In our last post, we referred you to the blog of Erik Bergman, who stated a crucial truth in an eloquent way:
Most early drafts are a writer’s half-blind exploration of what he or she wants to say but hasn’t yet hit upon.
In contrast, many writers believe that a first draft can and should be perfect. As a result, they frighten themselves and they procrastinate. When the deadline is terrifyingly near, they dash off an inadequate first draft. They lose twice: they suffer mental agony and they deliver a poor product.
If this sounds like you, don’t be embarrassed. We’ve all done it.
A quick and easy way out
Cheer up. Here’s what to do.
In your word processor, set up a standard document. Format it your favorite way, as to font, spacing, margins, header, footer, and so on. (If you already have such a document, make a copy of it.)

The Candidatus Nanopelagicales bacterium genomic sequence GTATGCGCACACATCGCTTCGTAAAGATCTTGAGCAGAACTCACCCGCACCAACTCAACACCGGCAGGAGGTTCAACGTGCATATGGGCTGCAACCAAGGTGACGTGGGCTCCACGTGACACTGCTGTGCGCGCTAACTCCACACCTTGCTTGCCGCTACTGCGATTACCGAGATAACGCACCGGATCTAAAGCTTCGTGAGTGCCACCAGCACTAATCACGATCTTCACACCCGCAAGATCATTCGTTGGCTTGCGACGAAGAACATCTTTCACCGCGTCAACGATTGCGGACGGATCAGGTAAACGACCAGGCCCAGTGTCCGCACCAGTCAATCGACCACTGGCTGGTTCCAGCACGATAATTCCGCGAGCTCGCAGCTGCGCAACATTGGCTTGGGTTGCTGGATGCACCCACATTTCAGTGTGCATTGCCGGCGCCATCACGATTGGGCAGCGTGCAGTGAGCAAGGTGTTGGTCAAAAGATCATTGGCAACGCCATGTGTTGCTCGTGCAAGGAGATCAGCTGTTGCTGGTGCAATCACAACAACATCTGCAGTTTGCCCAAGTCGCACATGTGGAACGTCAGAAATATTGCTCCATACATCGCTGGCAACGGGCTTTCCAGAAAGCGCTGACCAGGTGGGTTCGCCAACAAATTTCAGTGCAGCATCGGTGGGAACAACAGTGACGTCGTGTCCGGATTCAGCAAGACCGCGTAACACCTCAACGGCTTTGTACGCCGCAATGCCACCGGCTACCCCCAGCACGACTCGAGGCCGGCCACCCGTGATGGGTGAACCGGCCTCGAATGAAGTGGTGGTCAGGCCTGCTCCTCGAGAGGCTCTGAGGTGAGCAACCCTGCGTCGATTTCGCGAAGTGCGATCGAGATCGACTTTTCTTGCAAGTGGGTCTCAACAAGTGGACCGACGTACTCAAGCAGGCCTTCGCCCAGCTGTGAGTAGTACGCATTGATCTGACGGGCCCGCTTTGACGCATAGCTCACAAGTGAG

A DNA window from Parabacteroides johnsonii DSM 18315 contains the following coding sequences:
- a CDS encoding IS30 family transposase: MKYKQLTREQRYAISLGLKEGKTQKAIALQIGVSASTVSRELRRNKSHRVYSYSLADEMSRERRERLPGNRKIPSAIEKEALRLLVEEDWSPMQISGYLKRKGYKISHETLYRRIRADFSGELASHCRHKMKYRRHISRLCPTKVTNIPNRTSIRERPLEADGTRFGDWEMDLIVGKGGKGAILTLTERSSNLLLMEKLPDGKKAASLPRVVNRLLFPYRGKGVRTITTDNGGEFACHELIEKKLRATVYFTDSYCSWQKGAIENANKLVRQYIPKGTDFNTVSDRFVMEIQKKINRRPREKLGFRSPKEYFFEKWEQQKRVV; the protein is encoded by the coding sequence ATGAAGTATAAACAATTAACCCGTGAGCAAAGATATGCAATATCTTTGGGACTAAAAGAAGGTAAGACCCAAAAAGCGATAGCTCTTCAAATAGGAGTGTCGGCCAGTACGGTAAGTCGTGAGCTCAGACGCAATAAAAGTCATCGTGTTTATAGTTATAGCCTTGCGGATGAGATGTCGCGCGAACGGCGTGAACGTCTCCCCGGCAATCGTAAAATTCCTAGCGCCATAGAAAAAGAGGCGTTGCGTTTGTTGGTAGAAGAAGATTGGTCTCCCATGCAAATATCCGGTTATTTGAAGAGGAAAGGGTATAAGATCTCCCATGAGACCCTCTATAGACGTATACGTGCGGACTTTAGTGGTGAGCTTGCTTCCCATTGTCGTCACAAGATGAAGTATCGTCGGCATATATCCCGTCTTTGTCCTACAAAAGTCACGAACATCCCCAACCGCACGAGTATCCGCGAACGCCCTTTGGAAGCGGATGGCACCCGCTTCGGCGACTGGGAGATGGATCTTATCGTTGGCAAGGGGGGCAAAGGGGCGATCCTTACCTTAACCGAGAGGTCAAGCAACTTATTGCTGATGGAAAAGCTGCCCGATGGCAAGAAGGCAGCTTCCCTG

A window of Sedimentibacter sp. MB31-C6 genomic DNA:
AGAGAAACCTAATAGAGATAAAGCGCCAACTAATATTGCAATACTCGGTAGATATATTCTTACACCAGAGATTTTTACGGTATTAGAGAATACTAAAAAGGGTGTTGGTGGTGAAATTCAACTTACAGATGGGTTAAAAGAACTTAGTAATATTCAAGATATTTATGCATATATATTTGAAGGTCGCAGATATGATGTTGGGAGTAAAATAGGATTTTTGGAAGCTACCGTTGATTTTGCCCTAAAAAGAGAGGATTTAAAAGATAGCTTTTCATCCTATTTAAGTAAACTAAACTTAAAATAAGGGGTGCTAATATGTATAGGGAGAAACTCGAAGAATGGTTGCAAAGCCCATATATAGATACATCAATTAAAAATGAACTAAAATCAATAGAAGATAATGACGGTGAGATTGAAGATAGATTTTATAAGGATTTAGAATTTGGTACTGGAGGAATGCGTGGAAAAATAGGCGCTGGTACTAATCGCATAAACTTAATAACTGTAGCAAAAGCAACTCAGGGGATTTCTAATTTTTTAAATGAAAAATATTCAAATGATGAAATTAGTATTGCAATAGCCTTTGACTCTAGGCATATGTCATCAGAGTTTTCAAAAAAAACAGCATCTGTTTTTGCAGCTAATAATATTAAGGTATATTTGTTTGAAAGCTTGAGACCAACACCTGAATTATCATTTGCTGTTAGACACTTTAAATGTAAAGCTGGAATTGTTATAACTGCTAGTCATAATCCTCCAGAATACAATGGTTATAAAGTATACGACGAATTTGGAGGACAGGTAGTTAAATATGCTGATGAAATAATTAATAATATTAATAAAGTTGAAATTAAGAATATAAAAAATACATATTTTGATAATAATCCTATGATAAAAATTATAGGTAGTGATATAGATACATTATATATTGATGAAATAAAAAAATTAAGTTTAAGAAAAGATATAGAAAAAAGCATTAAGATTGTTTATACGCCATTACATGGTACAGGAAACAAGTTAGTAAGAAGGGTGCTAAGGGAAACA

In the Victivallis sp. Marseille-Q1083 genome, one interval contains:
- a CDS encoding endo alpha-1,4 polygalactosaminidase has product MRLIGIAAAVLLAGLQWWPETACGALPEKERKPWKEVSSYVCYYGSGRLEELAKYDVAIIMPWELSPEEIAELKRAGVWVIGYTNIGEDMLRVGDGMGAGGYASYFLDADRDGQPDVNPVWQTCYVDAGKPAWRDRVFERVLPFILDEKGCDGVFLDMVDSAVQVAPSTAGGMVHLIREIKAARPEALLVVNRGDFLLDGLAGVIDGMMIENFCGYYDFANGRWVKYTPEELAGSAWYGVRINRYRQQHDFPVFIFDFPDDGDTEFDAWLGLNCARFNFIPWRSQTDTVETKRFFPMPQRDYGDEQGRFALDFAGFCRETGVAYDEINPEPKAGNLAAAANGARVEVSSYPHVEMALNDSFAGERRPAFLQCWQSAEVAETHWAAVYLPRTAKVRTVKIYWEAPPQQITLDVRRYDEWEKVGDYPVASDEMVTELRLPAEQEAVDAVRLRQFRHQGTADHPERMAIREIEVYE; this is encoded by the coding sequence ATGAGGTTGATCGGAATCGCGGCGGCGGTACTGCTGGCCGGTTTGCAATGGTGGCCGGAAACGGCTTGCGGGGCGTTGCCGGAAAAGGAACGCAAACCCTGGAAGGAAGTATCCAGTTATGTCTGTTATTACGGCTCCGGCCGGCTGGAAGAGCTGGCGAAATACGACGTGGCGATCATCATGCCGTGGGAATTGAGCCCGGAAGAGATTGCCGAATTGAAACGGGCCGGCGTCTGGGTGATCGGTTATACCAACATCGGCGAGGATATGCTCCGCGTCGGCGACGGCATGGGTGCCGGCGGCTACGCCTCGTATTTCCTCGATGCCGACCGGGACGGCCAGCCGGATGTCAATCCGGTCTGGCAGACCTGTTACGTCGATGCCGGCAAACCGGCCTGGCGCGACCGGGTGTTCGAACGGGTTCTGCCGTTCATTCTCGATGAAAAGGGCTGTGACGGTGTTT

Name this document “Draft 0.” Then open it and type this (or your own version) at the head of the first page:
This is Draft 0. It’s only a half-blind exploration of what I want to say. It won’t be difficult; nobody’s going to see it but me. I’ll just get my thoughts down, rough and ready. Then I’ll start on Draft 1.
I’ve been starting with a Draft 0 for more than 25 years. Many professional writers use this technique. It works. I don’t know who first thought of it, but I salute him.
The Takeaway: Be kind to yourself. Call your first draft “Draft 0.” Figuratively close your eyes and blast through it. Then start on Draft 1.